Sabana Reit's proposed merger with ESR-Reit voted down in rare win for activists

SINGAPORE (REUTERS) - Investors in a Singapore real estate investment trust (Reit) voted down a merger with a larger rival on Friday (Dec 4), in a rare win for shareholder activism in a market dominated by retail investors.

Sabana Reit, which was under pressure from Quarz Capital and Black Crane Capital over the planned merger with ESR-Reit, said shareholders rejected a proposal to amend its trust deed, thus, terminating the merger.

The activists had said the deal between Sabana Reit and ESR-Reit, whose managers are both owned by a unit of Asian logistics giant ESR Cayman, had undervalued Sabana Reit.

"This is the first time in the 18-year history of Singapore Exchange's Reit market that a proposed merger has been voted down," Quarz Capital and Black Crane said in a statement.

Sabana Reit said 66.7 per cent of its shareholders had backed the proposal to amend its trust deed, but this was below the 75 per cent required for a merger vote to proceed. ESR-Reit managers and others holding 24.6 per cent of Sabana Reit were not allowed to vote.

"While we believe the merger has a compelling strategic rationale, unitholders have expressed that they prefer Sabana Reit to remain as a standalone Reit," chief executive officer Donald Han said.

Earlier on Friday morning, ESR-Reit unitholders voted overwhelmingly in favour of the merger.

The activists' victory marks a rare win in Singapore and signal their growing clout with retail investors.

Sabana, one of Singapore's smallest Reits, has said voting down the deal with a rival four times its size would harm its growth prospects amid a lack of alternative bidders.

"When we agreed to the merger process, it was due to a bigger ship sailing past and we wanted to hop onto it so we could continue the journey whatever the weather," Mr Han, who became Sabana Reit's CEO in 2018, told Reuters.

Singapore is home to Reits collectively worth over US$70 billion (S$93.2 billion), making it Asia's largest Reit market. Many investors prefer to own units in trusts mandated to pay 90 per cent of rental income as dividends, seen as a better alternative to bank deposits.

Quarz Capital had proposed Sabana Reit and ESR-Reit merge last year in a cash-plus-stock deal that would value Sabana Reit at 54.5 cents a unit, while Black Crane had voiced concerns about Sabana Reit's market valuations.

When both Reits announced an all-stock deal in July - just as the pandemic pummelled the sector - valuing Sabana Reit at $397 million or 37.7 cents a unit, both activists rejected it.

They said last month that Sabana Reit had failed to close the net asset value discount and had recommended "a value destructive merger with a Reit controlled by its owner."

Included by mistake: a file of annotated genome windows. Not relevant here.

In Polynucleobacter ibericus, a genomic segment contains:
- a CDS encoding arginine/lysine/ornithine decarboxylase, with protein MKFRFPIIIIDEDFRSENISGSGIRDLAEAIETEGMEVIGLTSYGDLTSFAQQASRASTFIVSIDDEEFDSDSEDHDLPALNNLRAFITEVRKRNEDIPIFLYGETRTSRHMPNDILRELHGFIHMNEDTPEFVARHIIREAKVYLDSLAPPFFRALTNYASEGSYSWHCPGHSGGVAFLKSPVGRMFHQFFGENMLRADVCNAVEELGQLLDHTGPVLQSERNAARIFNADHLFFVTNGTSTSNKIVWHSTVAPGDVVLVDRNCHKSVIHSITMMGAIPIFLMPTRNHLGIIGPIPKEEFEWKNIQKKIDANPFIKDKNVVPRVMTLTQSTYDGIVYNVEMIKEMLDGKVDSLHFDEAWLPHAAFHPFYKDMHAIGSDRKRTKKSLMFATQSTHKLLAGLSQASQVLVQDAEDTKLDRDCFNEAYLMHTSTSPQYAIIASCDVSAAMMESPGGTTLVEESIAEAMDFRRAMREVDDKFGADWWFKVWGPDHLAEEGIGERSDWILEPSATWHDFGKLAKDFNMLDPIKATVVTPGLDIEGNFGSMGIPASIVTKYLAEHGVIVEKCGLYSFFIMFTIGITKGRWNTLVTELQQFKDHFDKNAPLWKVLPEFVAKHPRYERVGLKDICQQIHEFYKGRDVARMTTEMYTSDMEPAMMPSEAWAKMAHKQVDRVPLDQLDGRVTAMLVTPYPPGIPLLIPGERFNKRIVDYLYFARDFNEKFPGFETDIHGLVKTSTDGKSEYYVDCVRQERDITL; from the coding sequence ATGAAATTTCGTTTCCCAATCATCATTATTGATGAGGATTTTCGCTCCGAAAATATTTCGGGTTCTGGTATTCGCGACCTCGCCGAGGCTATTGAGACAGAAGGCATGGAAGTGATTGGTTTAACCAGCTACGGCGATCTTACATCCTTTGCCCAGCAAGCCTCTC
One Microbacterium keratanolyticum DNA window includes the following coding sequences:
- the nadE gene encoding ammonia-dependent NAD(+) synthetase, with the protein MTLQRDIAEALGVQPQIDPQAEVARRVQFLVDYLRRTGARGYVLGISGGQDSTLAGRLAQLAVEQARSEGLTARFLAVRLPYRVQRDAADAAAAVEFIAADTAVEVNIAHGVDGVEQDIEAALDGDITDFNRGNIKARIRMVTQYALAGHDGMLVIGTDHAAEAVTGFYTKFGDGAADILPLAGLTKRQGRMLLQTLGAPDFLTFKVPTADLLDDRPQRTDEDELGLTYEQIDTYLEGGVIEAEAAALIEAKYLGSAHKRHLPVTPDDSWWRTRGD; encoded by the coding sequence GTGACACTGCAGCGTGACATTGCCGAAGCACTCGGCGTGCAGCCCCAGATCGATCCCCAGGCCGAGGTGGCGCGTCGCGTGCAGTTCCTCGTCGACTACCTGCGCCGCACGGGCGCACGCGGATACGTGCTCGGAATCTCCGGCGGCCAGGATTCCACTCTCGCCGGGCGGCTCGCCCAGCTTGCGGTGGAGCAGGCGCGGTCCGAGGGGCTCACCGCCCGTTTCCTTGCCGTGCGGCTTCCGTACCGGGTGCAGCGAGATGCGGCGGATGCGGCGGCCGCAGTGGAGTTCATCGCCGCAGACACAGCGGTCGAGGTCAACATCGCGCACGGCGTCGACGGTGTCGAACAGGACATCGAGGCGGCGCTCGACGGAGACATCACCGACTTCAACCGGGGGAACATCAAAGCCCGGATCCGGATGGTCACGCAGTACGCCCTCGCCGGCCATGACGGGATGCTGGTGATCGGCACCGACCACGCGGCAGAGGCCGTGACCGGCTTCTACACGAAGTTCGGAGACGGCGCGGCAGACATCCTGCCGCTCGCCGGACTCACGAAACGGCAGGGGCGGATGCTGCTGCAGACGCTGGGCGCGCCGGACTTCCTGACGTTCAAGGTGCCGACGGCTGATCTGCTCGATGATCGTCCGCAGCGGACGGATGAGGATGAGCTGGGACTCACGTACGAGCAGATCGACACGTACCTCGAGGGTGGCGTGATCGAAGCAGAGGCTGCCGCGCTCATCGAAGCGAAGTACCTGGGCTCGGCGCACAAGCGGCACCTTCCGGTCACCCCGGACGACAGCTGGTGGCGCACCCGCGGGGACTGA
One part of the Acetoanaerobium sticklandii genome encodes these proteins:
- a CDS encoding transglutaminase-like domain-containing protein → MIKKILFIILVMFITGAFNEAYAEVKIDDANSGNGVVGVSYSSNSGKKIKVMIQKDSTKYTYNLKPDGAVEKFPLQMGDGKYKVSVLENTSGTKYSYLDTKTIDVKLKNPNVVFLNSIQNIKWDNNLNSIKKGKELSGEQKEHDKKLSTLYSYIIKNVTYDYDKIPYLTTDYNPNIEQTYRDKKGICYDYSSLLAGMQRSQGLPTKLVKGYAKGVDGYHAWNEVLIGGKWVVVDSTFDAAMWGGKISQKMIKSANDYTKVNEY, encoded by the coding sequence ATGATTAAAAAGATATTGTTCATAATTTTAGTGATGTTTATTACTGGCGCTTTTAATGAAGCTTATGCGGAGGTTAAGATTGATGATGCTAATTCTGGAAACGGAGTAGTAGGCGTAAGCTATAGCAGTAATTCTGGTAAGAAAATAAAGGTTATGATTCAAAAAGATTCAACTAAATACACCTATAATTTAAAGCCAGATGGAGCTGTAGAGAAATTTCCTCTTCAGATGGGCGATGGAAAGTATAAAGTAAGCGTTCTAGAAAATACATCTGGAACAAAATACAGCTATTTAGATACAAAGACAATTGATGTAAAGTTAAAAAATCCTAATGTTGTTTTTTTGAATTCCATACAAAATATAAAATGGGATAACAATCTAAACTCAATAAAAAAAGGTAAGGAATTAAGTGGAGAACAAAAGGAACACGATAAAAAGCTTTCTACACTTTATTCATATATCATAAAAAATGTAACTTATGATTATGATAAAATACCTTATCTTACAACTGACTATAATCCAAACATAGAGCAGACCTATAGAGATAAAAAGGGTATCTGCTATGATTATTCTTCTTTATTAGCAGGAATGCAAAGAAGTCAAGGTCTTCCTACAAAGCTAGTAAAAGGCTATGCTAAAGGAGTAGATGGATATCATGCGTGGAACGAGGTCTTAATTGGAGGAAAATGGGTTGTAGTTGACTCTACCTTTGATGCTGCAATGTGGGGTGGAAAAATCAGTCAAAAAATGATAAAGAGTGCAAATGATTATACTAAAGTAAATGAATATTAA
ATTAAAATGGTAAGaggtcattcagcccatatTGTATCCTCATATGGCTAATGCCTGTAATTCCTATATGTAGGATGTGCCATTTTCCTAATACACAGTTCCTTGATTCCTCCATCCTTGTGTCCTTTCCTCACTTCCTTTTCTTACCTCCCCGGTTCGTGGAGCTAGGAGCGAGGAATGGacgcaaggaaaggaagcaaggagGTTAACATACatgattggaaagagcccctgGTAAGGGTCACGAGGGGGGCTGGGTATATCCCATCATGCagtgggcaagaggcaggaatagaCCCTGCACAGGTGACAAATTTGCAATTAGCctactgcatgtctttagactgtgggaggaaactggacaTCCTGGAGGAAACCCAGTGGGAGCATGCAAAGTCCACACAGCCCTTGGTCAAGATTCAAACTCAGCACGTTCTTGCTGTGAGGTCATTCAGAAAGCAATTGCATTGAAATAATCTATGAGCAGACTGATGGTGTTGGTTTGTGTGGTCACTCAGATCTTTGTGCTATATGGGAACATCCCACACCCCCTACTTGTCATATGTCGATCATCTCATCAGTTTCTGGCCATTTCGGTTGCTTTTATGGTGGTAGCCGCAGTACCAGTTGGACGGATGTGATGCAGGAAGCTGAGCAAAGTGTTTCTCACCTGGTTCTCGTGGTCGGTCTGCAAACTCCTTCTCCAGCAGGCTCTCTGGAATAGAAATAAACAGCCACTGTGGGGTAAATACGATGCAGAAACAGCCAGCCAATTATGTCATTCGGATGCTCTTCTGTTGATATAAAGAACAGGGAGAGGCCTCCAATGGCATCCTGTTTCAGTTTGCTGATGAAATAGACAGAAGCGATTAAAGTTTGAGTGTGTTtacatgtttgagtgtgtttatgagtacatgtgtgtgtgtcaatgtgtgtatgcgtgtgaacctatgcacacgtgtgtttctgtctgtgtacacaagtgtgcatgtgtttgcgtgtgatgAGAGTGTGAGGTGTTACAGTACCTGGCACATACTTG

To press their point, the funds set up a website called "Save Sabana Reit" stacked with presentations against the merger, sent letters to management and held webinars to win over retail investors.

They also sought regulatory intervention to disallow ESR Cayman from managing both Reits if the merger fails, although the central bank has said there are no rules restricting such arrangements.

Quarz Capital, run by a Swiss investment executive along with its Singapore-based research head, has previously campaigned against undervalued Reits and other Singapore firms, though this is its most high profile clash in the city-state.

Its current partner, Hong Kong-based Black Crane, is founded by a former UBS banker. The activists together control over 12 per cent of Sabana Reit, the biggest fund ownership in the firm.

They said an overlapping investment mandate of the two Reits, whose managers are owned by ESR Cayman, has potential to create conflicts of interest, a claim both companies reject.

"The outcome underscores the total lack of confidence that independent unitholders have in the current board and management of Sabana Reit manager," Jan Moermann, chief investment officer at Quarz Capital, said on Friday.

Sabana Reit has said its units were already trading at a discount before the merger announcement. As ESR-Reit has termed its offer as final, it is prohibited from raising its price.

"The activists have pinned themselves into a corner. Is Sabana worth more? Yes, but is there anyone else who can unlock its value in this weak market? No," said Justin Tang, research head at United First Partners.

This is the second merger attempt by both Reits after talks were terminated in 2017.

Proxy advisers Institutional Shareholder Services, and Glass, Lewis & Co recommended the deal.

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